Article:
Cashing the trash

Globally, urbanisation is accelerating at an unprecedented scale. In 2007, the proportion of people who lived in urban areas exceeded the people in rural areas. In Asia, the similar situation will happen by 2030.

In this context, the problem of solid waste management is escalating hand in hand with urbanisation.  In most of the urban centres of developing countries, waste management is often limited to street sweeping and disposing waste into open areas like river bank, low land or in any open spaces.

Urbanisation in Nepal is not an exception, with an urban population of 3 per cent in 1954 and increased by more than 6 fold in 2012. Municipalities who are responsible for the waste management often blame on unavailability of landfill site when the question comes on effective waste management. In fact, a decentralised waste management system is more favourable than a centralised system in terms of socio-economic aspects.

A compost plant of Ramnagar 12, Butwal Municipality is an example of decentralised waste management. The plant is developed according to the principle of household centered environmental sanitation (HCES). The main two principles of HCES are considering waste as resource and solving environmental problems as near as it creates.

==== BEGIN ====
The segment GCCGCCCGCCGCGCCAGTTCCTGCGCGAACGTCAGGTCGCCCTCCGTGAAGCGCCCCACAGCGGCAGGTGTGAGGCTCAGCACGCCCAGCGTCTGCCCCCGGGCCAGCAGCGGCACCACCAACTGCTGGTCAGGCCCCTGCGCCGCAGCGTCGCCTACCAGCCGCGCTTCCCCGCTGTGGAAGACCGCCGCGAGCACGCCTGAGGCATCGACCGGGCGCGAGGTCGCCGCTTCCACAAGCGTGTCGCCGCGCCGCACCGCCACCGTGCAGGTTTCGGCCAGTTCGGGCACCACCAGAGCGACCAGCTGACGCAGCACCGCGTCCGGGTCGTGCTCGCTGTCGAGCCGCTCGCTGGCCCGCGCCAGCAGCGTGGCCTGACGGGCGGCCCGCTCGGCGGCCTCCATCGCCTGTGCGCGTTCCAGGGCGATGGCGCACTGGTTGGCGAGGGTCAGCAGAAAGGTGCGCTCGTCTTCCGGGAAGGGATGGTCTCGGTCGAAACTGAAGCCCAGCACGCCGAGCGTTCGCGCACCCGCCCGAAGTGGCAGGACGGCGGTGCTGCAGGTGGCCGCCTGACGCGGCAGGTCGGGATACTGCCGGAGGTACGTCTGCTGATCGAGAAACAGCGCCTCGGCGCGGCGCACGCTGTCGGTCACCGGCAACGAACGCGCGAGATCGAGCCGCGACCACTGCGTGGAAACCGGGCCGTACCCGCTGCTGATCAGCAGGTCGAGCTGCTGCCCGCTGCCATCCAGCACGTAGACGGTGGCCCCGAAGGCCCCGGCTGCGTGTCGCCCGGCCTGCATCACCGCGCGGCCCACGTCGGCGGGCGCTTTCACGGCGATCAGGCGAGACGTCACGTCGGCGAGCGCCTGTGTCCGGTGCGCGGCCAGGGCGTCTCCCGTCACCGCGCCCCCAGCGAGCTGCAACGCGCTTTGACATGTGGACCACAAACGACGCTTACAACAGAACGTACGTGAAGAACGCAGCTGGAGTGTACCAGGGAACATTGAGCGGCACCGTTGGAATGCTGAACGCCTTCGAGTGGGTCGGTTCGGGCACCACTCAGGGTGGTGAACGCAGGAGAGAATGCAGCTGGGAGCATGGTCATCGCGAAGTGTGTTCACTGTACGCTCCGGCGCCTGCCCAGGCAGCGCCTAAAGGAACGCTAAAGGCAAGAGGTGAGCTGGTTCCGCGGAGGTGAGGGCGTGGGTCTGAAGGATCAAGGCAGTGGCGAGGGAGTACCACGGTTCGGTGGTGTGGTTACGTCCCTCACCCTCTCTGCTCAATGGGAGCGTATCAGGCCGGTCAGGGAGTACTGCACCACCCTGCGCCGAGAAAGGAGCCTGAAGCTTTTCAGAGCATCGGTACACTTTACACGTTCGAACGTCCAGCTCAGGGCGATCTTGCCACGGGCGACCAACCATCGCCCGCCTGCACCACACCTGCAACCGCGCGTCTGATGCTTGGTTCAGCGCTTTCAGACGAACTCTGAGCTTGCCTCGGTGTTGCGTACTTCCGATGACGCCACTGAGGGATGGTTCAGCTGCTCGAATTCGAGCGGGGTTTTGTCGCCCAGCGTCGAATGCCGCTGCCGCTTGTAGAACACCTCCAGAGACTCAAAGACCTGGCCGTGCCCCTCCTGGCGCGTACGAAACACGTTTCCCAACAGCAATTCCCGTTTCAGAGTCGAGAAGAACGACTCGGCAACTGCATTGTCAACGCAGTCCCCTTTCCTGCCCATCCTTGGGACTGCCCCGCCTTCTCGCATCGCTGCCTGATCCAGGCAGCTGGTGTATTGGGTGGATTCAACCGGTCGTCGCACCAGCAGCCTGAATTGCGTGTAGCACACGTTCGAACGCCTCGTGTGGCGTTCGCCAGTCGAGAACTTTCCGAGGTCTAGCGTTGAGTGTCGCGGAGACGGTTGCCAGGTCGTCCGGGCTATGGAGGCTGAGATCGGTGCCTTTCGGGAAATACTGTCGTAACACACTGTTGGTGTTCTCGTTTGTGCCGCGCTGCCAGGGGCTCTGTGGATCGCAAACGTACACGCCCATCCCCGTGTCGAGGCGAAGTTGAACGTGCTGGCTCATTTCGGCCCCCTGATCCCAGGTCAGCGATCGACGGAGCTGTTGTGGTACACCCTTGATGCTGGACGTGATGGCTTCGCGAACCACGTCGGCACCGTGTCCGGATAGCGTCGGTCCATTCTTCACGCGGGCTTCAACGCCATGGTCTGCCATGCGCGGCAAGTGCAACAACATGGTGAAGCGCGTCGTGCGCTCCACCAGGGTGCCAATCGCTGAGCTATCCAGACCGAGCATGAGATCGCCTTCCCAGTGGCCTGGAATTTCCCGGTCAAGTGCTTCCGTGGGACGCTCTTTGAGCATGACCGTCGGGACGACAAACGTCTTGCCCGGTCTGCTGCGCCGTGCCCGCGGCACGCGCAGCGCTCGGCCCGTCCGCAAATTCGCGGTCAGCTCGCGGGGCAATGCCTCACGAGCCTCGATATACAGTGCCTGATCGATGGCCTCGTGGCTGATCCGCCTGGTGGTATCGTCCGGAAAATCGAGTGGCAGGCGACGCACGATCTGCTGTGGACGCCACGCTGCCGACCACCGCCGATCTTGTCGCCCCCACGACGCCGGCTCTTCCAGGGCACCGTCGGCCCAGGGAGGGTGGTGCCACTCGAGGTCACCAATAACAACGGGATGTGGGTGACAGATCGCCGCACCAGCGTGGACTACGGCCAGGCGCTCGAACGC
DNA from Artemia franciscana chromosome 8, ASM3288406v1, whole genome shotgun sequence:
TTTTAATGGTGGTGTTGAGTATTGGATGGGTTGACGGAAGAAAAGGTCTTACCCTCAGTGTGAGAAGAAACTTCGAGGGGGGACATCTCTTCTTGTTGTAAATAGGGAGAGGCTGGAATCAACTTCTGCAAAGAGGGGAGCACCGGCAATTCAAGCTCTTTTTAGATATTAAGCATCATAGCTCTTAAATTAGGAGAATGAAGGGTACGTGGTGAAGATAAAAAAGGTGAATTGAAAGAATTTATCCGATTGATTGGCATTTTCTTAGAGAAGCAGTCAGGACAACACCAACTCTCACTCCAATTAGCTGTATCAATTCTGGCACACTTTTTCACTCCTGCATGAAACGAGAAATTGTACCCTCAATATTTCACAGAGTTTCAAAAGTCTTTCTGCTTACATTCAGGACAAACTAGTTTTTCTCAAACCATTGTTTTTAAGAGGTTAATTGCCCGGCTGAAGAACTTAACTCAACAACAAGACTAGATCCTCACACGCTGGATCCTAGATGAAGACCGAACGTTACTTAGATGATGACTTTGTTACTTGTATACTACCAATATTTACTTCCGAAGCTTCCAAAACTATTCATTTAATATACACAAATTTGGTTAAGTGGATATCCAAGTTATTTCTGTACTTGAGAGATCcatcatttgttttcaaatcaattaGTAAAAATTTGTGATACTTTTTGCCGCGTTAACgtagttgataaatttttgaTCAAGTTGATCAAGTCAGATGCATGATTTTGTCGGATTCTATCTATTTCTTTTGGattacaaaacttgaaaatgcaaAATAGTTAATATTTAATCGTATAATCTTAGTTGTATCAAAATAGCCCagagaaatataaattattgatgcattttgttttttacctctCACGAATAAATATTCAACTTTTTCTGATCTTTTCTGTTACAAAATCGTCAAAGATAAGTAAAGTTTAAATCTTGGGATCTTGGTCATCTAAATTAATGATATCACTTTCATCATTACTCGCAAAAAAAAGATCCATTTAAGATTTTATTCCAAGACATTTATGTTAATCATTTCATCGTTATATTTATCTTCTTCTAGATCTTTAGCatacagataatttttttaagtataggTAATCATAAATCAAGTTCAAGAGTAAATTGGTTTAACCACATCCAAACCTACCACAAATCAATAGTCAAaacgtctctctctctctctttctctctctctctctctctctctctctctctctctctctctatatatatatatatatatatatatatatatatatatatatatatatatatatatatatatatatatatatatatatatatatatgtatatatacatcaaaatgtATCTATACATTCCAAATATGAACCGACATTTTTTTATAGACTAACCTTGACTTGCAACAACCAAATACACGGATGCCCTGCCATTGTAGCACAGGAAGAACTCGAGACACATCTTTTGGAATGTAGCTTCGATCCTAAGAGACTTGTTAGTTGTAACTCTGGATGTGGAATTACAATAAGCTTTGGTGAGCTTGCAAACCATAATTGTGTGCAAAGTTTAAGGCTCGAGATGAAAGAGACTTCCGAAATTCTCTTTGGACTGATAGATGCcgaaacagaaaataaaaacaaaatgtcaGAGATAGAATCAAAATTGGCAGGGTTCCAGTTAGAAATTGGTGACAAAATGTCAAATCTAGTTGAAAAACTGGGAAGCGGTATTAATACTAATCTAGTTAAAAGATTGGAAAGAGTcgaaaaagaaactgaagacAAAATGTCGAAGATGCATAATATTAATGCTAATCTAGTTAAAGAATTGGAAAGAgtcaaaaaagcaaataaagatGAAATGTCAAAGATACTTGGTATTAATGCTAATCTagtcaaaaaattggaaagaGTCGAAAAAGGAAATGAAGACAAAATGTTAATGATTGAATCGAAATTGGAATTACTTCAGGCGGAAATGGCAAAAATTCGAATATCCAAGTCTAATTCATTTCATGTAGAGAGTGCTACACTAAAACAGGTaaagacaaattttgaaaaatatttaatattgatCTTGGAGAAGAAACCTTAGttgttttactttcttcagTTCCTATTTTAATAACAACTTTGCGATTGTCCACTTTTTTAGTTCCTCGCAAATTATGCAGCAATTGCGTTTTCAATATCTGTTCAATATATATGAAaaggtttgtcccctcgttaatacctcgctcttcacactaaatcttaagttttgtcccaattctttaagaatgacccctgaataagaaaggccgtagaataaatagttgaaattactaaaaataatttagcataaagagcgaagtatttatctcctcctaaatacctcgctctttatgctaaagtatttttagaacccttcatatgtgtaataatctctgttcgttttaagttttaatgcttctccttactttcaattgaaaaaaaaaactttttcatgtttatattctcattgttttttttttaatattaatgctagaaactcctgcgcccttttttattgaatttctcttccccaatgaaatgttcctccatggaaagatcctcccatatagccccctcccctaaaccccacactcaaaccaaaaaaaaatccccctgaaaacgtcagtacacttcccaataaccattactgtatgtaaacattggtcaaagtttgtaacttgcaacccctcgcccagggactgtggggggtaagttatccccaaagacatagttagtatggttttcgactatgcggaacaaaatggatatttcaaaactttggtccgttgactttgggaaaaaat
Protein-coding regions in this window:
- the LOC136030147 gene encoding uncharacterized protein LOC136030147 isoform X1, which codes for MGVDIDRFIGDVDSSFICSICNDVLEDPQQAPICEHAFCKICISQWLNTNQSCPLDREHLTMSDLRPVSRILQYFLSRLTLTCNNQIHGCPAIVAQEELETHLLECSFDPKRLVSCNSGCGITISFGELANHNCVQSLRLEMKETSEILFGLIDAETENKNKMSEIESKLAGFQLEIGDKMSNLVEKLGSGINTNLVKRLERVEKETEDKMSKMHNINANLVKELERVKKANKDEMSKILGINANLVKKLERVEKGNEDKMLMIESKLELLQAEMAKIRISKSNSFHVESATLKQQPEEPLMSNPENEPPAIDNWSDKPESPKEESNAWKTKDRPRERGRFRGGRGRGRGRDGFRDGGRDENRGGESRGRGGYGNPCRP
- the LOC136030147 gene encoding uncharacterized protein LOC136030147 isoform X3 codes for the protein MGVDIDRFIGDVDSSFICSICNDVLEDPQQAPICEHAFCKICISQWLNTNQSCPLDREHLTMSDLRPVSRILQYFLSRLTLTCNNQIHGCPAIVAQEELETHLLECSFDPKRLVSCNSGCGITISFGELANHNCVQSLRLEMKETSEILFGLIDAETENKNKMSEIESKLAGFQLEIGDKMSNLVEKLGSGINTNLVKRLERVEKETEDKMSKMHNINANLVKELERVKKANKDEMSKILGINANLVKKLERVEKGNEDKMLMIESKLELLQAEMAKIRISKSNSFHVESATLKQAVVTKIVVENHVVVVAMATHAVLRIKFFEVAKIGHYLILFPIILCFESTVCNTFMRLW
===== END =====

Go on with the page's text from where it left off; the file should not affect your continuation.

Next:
The compost plant has demonstrated how waste can be treated as a resource. A community of 400 households separate waste as organic and inorganic. Organic waste is converted into compost and most of the inorganic waste is sold to scrap dealers. In this way, there is income from waste as well as contributing to a cleaner environment. It also reduces the cost for the management of waste to the local authority.

The scheme handles about 1 per cent of the waste of whole municipality. However, scaling up of such practice will definitely reduce a huge amount of the expenditure of the local authorities in managing waste. At the same time, it will cut off a huge amount of greenhouse gas (methane) into the environment contributing to the climate change. Further, it will significantly reduce environmental pollution including surface and ground water pollution, as waste is generally disposed in the bank of river Tinau.

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